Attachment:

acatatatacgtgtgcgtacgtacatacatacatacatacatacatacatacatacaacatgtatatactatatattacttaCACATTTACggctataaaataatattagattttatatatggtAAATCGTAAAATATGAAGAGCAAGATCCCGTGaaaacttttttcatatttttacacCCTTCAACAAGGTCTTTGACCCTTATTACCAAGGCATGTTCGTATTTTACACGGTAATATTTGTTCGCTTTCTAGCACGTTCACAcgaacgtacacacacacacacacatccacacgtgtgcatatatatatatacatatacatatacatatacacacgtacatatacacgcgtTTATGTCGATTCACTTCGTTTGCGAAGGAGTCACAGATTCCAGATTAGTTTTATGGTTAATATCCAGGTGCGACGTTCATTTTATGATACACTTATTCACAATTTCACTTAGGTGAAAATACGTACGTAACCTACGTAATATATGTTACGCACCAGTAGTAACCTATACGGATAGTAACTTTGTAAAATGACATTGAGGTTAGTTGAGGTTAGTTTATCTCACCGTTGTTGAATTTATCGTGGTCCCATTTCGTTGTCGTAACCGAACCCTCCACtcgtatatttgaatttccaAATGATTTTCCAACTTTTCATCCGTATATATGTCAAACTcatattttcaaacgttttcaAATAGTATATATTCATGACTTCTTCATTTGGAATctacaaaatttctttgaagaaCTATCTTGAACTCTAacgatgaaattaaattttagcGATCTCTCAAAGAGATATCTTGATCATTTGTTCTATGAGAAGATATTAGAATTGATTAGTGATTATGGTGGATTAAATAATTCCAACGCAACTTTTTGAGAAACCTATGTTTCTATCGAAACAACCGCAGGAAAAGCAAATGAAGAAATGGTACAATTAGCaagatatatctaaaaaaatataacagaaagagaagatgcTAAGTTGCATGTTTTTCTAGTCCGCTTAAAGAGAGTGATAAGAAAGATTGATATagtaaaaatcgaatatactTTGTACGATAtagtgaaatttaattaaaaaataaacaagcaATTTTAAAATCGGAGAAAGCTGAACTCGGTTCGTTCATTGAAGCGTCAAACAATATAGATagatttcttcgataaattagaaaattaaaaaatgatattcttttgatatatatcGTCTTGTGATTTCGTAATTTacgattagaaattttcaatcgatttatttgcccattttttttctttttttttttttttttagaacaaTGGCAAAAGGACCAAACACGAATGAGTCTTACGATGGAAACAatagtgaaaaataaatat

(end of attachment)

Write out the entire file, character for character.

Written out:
acatatatacgtgtgcgtacgtacatacatacatacatacatacatacatacatacaacatgtatatactatatattacttaCACATTTACggctataaaataatattagattttatatatggtAAATCGTAAAATATGAAGAGCAAGATCCCGTGaaaacttttttcatatttttacacCCTTCAACAAGGTCTTTGACCCTTATTACCAAGGCATGTTCGTATTTTACACGGTAATATTTGTTCGCTTTCTAGCACGTTCACAcgaacgtacacacacacacacacatccacacgtgtgcatatatatatatacatatacatatacatatacacacgtacatatacacgcgtTTATGTCGATTCACTTCGTTTGCGAAGGAGTCACAGATTCCAGATTAGTTTTATGGTTAATATCCAGGTGCGACGTTCATTTTATGATACACTTATTCACAATTTCACTTAGGTGAAAATACGTACGTAACCTACGTAATATATGTTACGCACCAGTAGTAACCTATACGGATAGTAACTTTGTAAAATGACATTGAGGTTAGTTGAGGTTAGTTTATCTCACCGTTGTTGAATTTATCGTGGTCCCATTTCGTTGTCGTAACCGAACCCTCCACtcgtatatttgaatttccaAATGATTTTCCAACTTTTCATCCGTATATATGTCAAACTcatattttcaaacgttttcaAATAGTATATATTCATGACTTCTTCATTTGGAATctacaaaatttctttgaagaaCTATCTTGAACTCTAacgatgaaattaaattttagcGATCTCTCAAAGAGATATCTTGATCATTTGTTCTATGAGAAGATATTAGAATTGATTAGTGATTATGGTGGATTAAATAATTCCAACGCAACTTTTTGAGAAACCTATGTTTCTATCGAAACAACCGCAGGAAAAGCAAATGAAGAAATGGTACAATTAGCaagatatatctaaaaaaatataacagaaagagaagatgcTAAGTTGCATGTTTTTCTAGTCCGCTTAAAGAGAGTGATAAGAAAGATTGATATagtaaaaatcgaatatactTTGTACGATAtagtgaaatttaattaaaaaataaacaagcaATTTTAAAATCGGAGAAAGCTGAACTCGGTTCGTTCATTGAAGCGTCAAACAATATAGATagatttcttcgataaattagaaaattaaaaaatgatattcttttgatatatatcGTCTTGTGATTTCGTAATTTacgattagaaattttcaatcgatttatttgcccattttttttctttttttttttttttttagaacaaTGGCAAAAGGACCAAACACGAATGAGTCTTACGATGGAAACAatagtgaaaaataaatat